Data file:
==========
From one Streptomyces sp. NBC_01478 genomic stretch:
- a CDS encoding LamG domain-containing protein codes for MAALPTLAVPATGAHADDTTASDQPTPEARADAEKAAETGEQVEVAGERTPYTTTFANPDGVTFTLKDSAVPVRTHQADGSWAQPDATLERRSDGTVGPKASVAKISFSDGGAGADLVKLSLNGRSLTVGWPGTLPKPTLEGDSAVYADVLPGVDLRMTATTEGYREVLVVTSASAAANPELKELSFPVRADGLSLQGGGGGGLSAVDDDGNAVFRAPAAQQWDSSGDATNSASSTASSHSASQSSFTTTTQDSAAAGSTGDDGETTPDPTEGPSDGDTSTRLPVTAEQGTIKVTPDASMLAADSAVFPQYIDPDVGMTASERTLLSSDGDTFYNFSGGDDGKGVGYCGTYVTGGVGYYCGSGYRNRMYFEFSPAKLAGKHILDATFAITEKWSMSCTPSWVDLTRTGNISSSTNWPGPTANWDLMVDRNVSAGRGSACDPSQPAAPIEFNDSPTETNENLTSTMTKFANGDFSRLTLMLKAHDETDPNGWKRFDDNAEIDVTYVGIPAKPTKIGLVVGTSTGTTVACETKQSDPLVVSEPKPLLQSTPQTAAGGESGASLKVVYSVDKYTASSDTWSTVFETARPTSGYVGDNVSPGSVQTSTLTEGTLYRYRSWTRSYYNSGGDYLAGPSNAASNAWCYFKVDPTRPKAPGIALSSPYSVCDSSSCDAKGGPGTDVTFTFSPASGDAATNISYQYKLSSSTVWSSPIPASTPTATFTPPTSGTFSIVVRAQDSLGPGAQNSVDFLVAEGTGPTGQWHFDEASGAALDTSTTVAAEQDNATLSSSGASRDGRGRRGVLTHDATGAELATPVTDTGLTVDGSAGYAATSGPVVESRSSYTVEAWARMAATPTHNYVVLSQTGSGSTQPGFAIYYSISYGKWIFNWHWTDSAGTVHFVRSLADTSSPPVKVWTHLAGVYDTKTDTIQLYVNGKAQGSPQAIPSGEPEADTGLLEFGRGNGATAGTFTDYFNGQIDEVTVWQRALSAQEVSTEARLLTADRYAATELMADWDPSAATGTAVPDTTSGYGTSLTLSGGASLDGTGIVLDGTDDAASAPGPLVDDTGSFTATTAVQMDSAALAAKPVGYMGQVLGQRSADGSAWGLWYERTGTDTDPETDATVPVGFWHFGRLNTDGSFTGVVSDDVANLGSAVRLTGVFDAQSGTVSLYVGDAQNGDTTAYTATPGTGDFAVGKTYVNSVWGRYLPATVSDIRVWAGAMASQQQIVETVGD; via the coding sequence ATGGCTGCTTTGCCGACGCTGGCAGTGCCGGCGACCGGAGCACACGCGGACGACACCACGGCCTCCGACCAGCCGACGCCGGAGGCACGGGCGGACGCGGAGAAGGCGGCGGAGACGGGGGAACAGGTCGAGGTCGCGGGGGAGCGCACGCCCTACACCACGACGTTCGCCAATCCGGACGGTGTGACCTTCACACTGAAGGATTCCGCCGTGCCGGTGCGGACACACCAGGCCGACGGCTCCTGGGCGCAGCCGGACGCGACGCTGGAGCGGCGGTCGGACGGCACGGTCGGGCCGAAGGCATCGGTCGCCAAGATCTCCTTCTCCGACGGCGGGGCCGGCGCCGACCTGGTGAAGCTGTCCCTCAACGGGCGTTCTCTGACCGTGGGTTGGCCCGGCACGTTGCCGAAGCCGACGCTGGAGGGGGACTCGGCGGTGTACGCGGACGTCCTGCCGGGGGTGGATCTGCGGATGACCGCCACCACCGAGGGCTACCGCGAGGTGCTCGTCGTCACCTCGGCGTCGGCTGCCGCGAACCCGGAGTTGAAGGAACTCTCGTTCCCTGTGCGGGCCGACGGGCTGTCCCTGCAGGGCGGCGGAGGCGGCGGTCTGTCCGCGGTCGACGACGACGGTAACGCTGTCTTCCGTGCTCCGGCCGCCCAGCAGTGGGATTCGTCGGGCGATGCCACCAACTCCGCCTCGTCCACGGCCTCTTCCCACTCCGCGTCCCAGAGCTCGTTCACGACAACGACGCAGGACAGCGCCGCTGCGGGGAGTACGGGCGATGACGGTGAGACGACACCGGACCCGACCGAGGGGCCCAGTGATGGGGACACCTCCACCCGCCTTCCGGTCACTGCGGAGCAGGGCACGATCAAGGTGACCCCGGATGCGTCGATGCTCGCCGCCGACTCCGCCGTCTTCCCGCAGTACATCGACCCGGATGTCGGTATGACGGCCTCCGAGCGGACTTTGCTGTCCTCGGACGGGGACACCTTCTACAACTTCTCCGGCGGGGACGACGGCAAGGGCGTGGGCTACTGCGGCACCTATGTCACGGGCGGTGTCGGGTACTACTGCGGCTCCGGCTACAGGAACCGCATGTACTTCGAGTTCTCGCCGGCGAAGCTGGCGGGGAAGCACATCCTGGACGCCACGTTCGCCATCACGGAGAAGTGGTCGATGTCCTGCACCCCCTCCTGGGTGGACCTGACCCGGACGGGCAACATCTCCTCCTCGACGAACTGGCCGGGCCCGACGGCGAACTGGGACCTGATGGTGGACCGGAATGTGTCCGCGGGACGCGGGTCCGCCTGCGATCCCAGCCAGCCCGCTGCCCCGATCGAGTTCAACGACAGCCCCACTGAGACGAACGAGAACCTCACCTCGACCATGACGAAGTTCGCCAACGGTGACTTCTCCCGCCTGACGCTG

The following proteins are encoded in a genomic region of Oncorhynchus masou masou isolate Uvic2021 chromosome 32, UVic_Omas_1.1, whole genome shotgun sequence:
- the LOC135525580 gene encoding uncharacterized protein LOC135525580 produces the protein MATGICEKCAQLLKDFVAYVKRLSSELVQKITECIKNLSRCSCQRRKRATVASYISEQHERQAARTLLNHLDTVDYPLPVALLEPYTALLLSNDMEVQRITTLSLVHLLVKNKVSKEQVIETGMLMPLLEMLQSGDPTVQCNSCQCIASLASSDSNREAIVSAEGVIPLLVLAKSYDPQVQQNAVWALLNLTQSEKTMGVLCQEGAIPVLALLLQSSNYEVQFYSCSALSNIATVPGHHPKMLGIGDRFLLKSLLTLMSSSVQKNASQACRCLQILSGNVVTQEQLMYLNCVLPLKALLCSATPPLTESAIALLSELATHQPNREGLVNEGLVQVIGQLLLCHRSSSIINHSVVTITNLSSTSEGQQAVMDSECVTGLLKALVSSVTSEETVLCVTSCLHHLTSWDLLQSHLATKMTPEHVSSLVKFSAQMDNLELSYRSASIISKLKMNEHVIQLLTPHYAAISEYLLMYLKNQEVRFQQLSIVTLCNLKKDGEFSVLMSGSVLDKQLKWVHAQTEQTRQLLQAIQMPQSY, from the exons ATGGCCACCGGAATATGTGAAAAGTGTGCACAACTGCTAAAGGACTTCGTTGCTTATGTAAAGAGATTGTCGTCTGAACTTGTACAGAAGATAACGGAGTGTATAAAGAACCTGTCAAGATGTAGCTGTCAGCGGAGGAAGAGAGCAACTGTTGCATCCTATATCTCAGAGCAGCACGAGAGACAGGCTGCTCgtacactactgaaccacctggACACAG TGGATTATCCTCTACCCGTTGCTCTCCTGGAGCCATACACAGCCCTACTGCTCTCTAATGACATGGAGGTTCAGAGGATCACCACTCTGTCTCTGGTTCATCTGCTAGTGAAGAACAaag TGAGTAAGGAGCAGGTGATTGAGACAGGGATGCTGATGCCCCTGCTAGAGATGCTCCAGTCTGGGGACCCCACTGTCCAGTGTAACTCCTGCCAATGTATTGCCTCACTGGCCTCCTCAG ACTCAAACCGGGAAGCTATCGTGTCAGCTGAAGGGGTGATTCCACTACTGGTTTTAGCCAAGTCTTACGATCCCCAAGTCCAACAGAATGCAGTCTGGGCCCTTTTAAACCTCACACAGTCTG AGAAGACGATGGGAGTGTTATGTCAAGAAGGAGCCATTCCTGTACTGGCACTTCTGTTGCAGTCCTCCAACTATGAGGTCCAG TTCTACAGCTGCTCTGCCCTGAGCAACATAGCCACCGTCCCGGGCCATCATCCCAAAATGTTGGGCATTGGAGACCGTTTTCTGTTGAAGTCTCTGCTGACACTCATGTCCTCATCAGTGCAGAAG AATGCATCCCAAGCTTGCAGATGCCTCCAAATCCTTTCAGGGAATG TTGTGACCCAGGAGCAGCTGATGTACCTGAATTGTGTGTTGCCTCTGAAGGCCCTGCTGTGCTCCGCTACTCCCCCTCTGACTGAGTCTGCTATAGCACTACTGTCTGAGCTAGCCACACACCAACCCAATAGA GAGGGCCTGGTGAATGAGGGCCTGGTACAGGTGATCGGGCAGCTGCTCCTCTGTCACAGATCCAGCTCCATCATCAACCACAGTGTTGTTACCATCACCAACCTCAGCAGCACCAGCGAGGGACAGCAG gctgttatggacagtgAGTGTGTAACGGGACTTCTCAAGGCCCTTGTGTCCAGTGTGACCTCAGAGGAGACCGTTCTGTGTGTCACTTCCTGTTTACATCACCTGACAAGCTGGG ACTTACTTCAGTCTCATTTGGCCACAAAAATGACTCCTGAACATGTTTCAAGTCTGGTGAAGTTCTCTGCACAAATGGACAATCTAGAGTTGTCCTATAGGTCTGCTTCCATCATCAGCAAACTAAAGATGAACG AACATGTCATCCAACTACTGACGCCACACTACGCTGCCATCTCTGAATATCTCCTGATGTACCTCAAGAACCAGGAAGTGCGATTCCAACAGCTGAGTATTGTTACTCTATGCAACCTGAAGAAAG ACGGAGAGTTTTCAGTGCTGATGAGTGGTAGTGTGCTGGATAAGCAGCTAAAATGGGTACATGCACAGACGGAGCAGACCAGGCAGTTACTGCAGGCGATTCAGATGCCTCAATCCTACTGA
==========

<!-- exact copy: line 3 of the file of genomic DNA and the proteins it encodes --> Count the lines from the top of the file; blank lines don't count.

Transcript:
The following proteins are encoded in a genomic region of Oncorhynchus masou masou isolate Uvic2021 chromosome 32, UVic_Omas_1.1, whole genome shotgun sequence: